Named after the translation of a Creek word, the city of Broken Arrow was called so by the Creek tribe because they would break branches off of trees to make their arrows instead of cutting them. The city of Wewoka in the middle of Oklahoma comes from a Seminole word meaning “barking water” inspired by the steady rush of water from the nearby falls. On the Arkansas River, the city of Tulsa is actually a contraction of Tullhassee a Creek word for old town.
Oregon: Tillamook, Wallowa Lake, Klamath River
The coastal city of Tillamook was named after the Tillamook people whose name in Chinook means “the people of the Nekelim.” Wallowa Lake, both a lake and state park, derives its name from the Nez Perce tribe and means “fish trap.” Flowing through Oregon to California, the Klamath River gets its name from the Chinook word “tlamtl,” which means swiftness.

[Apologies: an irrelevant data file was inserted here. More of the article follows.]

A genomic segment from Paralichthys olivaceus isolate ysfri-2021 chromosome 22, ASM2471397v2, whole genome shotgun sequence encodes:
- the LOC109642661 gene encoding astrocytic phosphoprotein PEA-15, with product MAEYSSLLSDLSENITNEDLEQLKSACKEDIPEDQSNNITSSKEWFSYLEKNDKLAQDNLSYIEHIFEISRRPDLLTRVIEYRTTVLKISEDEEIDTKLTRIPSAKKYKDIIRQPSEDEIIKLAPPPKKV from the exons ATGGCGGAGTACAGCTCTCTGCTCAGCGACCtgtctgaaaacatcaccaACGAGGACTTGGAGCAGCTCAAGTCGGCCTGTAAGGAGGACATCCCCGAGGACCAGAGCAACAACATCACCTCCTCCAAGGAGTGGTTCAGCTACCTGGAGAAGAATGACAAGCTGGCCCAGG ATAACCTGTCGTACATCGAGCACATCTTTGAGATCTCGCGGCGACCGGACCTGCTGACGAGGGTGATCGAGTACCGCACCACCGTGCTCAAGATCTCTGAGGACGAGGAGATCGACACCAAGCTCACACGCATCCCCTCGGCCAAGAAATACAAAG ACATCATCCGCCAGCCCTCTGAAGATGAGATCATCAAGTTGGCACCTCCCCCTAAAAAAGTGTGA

Pennsylvania: Susquehanna River, Punxsutawney, Pocono
Although the precise origin of Susquehanna River’s name is uncertain, it 's suspected to come from John Smith's interpretation of the local people's name or a corruption of the Susquehannock word “Queischachgekthanne” meaning "the long crooked river." More certainly traced back, the borough of Punxsutawney was named by the Lenape as “ponsutenink” and translates to the “town of the sandflies.” The Pocono mountain, lake, township, and creek in Pennsylvania is a Lenape word as well and means “a stream between mountains.”
Rhode Island: Sakonnet River, Quonochontaug